Tag Archives: soya mince


Bulgur wheat & soya mince stew

Bulgur wheat & soya mince stew

Autumn is here in all it’s glory and winter is on it’s way …. we are now looking for some warm and hearty food although I am still throwing together a light salad for lunch.  

Have you ever tried cracked bulgur wheat? It is surprisingly like soya mince with a lot of texture and a gorgeous earthiness – perfect for a mince stew to go with some mash perhaps and greens?  This is a simple recipe I concocted the other day using dried soya mince and bulgur wheat with a teaspoon of coffee! Try it and you will definitely add this to your winter menu.


3 tablespoons medium cracked bulgur wheat
1 cup dried soya mince (I use Neal’s Yard)
2 tablespoons oils
1 onion, sliced
3 cloves garlic, sliced
2 sticks celery, sliced
8-10 baby carrots or 2 medium carrots (slice large carrots)
200 grams button mushrooms (use any sort you prefer)
2 tablespoons soya sauce
1 teaspoon Herbes de Provence or mixed herbs
1 tablespoon tomato puree
1 teaspoon instant coffee
1-2 teaspoons cornflour mixed with a little cold water

Bulgur wheat & soya mince stew(2)


  • Cook bulgur wheat in 1 cup water on low heat until water is absorbed
  • Fry onion and garlic in oil until pale golden
  • Add celery, carrots and mushrooms and fry for a few more minutes to release the flavours
  • Add 600ml water and bring to boil
  • Add cooked bulgur wheat, soya mince, herbs, tomato puree and soya sauce; cover and simmer gently for about 15 minutes
  • Add instant coffee and cornflour paste – mix 2 teaspoons of cornflour but use only as much as necessary to thicken gravy

Baked marrow, soya mince & chana dal

Stuffed marrow soya mince

Well here we are and the marrow plants have born fruit and the squashes glowing orange, waiting to be picked.  I use marrows a lot when they are around – cooked with lentils, or in a tomato sauce or baked of course.  Baked marrow is the simplest and provided you bake it covered with the skin for 20 minutes, maybe 5 more minutes after checking with a skewer, and you should have a firm textured marrow with the stuffing in tact.

For this recipe I have stuffed the marrows with soya mince and chana dal cooked with tomatoes and it was as scrumptious as it looks in the picture.  If you don’t have the time to cook chana dal, simply substitute it with a tin of black eyed beans – voila!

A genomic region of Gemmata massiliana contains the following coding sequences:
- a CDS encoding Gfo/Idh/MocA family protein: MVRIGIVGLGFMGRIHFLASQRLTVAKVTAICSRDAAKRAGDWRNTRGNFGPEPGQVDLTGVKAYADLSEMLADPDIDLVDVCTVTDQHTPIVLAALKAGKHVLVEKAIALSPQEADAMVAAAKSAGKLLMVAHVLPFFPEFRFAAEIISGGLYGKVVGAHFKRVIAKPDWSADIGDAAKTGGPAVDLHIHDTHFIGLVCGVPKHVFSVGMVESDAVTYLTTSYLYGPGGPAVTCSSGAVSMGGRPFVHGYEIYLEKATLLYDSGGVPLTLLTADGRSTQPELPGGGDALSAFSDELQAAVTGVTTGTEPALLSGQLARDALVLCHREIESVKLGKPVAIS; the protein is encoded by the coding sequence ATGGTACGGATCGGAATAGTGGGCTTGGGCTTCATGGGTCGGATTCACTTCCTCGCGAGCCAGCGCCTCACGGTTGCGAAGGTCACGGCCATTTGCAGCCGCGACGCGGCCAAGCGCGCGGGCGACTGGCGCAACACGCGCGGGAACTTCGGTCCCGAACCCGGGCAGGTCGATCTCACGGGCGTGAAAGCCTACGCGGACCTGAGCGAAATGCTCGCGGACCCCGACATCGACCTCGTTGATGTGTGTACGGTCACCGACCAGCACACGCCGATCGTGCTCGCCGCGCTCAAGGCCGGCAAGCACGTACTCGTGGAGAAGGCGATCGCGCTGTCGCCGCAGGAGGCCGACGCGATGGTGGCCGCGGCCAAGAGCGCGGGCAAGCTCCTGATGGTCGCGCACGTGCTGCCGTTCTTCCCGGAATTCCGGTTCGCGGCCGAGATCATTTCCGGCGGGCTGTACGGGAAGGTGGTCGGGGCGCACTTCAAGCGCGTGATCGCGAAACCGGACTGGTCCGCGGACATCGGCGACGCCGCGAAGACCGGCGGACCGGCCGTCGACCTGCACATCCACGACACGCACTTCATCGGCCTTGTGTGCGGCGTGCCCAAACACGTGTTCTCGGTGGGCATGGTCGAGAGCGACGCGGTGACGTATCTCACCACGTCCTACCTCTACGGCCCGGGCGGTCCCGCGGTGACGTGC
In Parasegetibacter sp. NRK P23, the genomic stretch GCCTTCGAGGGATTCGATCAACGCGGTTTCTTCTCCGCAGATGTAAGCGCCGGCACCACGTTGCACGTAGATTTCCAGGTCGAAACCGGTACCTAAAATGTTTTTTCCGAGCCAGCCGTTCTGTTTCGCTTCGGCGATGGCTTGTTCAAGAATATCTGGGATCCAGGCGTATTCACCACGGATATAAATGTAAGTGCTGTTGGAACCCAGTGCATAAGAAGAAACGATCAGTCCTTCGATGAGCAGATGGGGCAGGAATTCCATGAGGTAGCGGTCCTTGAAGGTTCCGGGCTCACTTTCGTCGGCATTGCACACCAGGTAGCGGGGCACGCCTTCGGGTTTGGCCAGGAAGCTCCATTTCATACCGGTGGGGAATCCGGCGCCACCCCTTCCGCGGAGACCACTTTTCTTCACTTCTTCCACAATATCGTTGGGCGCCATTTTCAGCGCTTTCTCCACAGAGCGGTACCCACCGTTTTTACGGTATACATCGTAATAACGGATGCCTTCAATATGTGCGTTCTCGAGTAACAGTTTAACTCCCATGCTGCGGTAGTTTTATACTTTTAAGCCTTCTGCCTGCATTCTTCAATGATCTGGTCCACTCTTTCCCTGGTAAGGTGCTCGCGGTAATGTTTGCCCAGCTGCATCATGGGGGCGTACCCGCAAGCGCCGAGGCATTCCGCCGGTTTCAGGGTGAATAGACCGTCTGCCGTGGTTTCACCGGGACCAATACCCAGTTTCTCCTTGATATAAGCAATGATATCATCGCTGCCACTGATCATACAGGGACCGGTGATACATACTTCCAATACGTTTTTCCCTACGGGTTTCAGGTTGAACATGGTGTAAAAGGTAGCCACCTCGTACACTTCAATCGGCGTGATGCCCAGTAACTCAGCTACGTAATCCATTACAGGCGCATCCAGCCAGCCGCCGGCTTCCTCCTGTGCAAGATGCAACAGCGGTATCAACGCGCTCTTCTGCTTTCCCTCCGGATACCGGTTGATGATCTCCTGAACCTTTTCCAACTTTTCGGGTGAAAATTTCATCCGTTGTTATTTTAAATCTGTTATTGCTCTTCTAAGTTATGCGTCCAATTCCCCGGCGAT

1 medium marrow, cut into rounds about an inch and half tall – scoop out the inside pulp and seeds
½ cup chana dal, cook separately before you do anything else!
2 tablespoons olive oil
1 medium onion, chopped
4-5 cloves garlic, sliced
½ teaspoon turmeric
3 large tomatoes, chopped
1½ cups frozen soya mince
1 cup frozen peas
Salt to taste


  • Fry onions and garlic in olive oil until translucent and lightly brown
  • Add chopped tomatoes, turmeric and salt and cook covered for 20 minutes until tomatoes are cooked and soft
  • Add soya mince and peas, cover and cook on low heat for a further 10 minutes
  • Now add the chana dal which you’ve cooked earlier and give a good stir to mix thoroughly

Stuffed marrow soya mince(2)

  • Place the hollowed marrow slices on an oiled baking tray and stuff them – stuff the filling as much as you can and let some of it sit on the surface of the marrow – any leftover stuffing simply put spoonfuls on the tray

Stuffed marrow soya mince(3)

  • Cover with foil and bake in preheated oven at 200C, 400F or gas mark 6 for 20 minutes
  • Uncover and bake for another 5-10 minutes

Crispy potato based rice

Rice with roast potatoes


This is a variation of one of many Iranian rice dishes and this crispy potato based rice is simple to prepare and delicious with salad or a light curry.

So we just boil the rice as usual, pop it on a layer of sliced potatoes and steam to create a fabulous dish of crunchy and moist potatoes with rice – a simple, appetising dish of rich to be served with either a salad or a light curry – we had it with aubergine with chana dal cooked with soya mince and it was a huge success!  Click here for the aubergine recipe

Aubergine, chana dal & mince

4 good servings


300 grams Basmati rice, soaked for 1 hour at least
4 large waxy potatoes, sliced
1 cup frozen peas
3 tablespoons oil
1 teaspoon salt


  • Rinse rice, add salt and boil in a large deep pan with lots of water
  • Good quality basmati rice will take about 3 minutes from boiling to cook – keep it al dente
  • Strain rice in colander and add the peas and gently stir to mix
  • In the same pan, put the oil and 4 tablespoons of water
  • Layer the potatoes on the base of the pan
  • Top it with rice, cover the lid with a clean tea cloth and steam on med/high for 5 minutes, reduce heat to low and steam for further 15 minutes.
  • To loosen the potatoes, place the saucepan in an inch of cold water in the sink for 3 minutes

Aubergine with chana dal and soya mince